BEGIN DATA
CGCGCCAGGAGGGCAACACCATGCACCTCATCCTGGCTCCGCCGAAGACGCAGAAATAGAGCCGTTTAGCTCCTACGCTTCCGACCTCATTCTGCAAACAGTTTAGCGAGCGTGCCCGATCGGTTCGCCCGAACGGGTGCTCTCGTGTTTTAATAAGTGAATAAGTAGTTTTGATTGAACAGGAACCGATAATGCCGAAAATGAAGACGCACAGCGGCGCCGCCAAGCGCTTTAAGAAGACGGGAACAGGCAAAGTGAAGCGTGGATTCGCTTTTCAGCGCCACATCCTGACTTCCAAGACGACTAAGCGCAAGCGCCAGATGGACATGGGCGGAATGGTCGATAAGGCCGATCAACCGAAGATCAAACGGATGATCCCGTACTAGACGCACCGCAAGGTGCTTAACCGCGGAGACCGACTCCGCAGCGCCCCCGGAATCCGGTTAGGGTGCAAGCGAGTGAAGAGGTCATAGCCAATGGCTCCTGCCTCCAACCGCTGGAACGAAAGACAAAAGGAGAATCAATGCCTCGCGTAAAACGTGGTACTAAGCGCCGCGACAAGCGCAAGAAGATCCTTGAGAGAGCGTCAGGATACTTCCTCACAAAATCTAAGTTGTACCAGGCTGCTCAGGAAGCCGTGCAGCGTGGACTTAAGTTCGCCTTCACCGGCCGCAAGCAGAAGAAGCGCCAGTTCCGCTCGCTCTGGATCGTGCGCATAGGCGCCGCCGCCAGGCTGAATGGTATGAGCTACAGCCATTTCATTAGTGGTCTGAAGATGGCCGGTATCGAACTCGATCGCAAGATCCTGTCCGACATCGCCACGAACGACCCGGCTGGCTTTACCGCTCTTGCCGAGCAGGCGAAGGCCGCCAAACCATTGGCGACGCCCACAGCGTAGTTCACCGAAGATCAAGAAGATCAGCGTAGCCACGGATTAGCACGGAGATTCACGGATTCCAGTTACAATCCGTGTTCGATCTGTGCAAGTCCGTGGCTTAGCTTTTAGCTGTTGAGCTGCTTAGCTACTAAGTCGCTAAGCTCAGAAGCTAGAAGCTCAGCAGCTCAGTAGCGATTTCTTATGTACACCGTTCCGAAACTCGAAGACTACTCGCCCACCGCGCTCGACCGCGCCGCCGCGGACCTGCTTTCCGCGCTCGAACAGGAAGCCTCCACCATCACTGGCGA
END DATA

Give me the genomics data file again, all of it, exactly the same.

CGCGCCAGGAGGGCAACACCATGCACCTCATCCTGGCTCCGCCGAAGACGCAGAAATAGAGCCGTTTAGCTCCTACGCTTCCGACCTCATTCTGCAAACAGTTTAGCGAGCGTGCCCGATCGGTTCGCCCGAACGGGTGCTCTCGTGTTTTAATAAGTGAATAAGTAGTTTTGATTGAACAGGAACCGATAATGCCGAAAATGAAGACGCACAGCGGCGCCGCCAAGCGCTTTAAGAAGACGGGAACAGGCAAAGTGAAGCGTGGATTCGCTTTTCAGCGCCACATCCTGACTTCCAAGACGACTAAGCGCAAGCGCCAGATGGACATGGGCGGAATGGTCGATAAGGCCGATCAACCGAAGATCAAACGGATGATCCCGTACTAGACGCACCGCAAGGTGCTTAACCGCGGAGACCGACTCCGCAGCGCCCCCGGAATCCGGTTAGGGTGCAAGCGAGTGAAGAGGTCATAGCCAATGGCTCCTGCCTCCAACCGCTGGAACGAAAGACAAAAGGAGAATCAATGCCTCGCGTAAAACGTGGTACTAAGCGCCGCGACAAGCGCAAGAAGATCCTTGAGAGAGCGTCAGGATACTTCCTCACAAAATCTAAGTTGTACCAGGCTGCTCAGGAAGCCGTGCAGCGTGGACTTAAGTTCGCCTTCACCGGCCGCAAGCAGAAGAAGCGCCAGTTCCGCTCGCTCTGGATCGTGCGCATAGGCGCCGCCGCCAGGCTGAATGGTATGAGCTACAGCCATTTCATTAGTGGTCTGAAGATGGCCGGTATCGAACTCGATCGCAAGATCCTGTCCGACATCGCCACGAACGACCCGGCTGGCTTTACCGCTCTTGCCGAGCAGGCGAAGGCCGCCAAACCATTGGCGACGCCCACAGCGTAGTTCACCGAAGATCAAGAAGATCAGCGTAGCCACGGATTAGCACGGAGATTCACGGATTCCAGTTACAATCCGTGTTCGATCTGTGCAAGTCCGTGGCTTAGCTTTTAGCTGTTGAGCTGCTTAGCTACTAAGTCGCTAAGCTCAGAAGCTAGAAGCTCAGCAGCTCAGTAGCGATTTCTTATGTACACCGTTCCGAAACTCGAAGACTACTCGCCCACCGCGCTCGACCGCGCCGCCGCGGACCTGCTTTCCGCGCTCGAACAGGAAGCCTCCACCATCACTGGCGA